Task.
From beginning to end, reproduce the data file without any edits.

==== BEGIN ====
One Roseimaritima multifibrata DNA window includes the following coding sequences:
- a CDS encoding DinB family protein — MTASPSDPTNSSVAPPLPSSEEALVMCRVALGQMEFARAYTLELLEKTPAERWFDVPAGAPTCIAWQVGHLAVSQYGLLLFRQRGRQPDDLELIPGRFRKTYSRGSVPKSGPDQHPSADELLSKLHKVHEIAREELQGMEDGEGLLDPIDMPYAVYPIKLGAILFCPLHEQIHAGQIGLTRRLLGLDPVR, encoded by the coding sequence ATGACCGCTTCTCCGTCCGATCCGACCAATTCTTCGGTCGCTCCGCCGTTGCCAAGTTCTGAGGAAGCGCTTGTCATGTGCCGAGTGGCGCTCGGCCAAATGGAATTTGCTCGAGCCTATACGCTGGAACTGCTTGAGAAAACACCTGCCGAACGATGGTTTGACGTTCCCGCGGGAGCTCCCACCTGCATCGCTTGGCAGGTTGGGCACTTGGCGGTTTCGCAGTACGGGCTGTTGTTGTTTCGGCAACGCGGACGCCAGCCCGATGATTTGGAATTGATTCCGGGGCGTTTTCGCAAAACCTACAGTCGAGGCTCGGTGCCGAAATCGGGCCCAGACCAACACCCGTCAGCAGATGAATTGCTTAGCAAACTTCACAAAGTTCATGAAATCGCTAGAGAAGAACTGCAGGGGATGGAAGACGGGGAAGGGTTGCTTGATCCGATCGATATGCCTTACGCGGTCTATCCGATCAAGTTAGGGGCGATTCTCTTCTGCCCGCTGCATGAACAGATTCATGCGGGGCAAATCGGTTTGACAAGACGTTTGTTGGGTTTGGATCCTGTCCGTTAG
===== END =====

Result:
One Roseimaritima multifibrata DNA window includes the following coding sequences:
- a CDS encoding DinB family protein — MTASPSDPTNSSVAPPLPSSEEALVMCRVALGQMEFARAYTLELLEKTPAERWFDVPAGAPTCIAWQVGHLAVSQYGLLLFRQRGRQPDDLELIPGRFRKTYSRGSVPKSGPDQHPSADELLSKLHKVHEIAREELQGMEDGEGLLDPIDMPYAVYPIKLGAILFCPLHEQIHAGQIGLTRRLLGLDPVR, encoded by the coding sequence ATGACCGCTTCTCCGTCCGATCCGACCAATTCTTCGGTCGCTCCGCCGTTGCCAAGTTCTGAGGAAGCGCTTGTCATGTGCCGAGTGGCGCTCGGCCAAATGGAATTTGCTCGAGCCTATACGCTGGAACTGCTTGAGAAAACACCTGCCGAACGATGGTTTGACGTTCCCGCGGGAGCTCCCACCTGCATCGCTTGGCAGGTTGGGCACTTGGCGGTTTCGCAGTACGGGCTGTTGTTGTTTCGGCAACGCGGACGCCAGCCCGATGATTTGGAATTGATTCCGGGGCGTTTTCGCAAAACCTACAGTCGAGGCTCGGTGCCGAAATCGGGCCCAGACCAACACCCGTCAGCAGATGAATTGCTTAGCAAACTTCACAAAGTTCATGAAATCGCTAGAGAAGAACTGCAGGGGATGGAAGACGGGGAAGGGTTGCTTGATCCGATCGATATGCCTTACGCGGTCTATCCGATCAAGTTAGGGGCGATTCTCTTCTGCCCGCTGCATGAACAGATTCATGCGGGGCAAATCGGTTTGACAAGACGTTTGTTGGGTTTGGATCCTGTCCGTTAG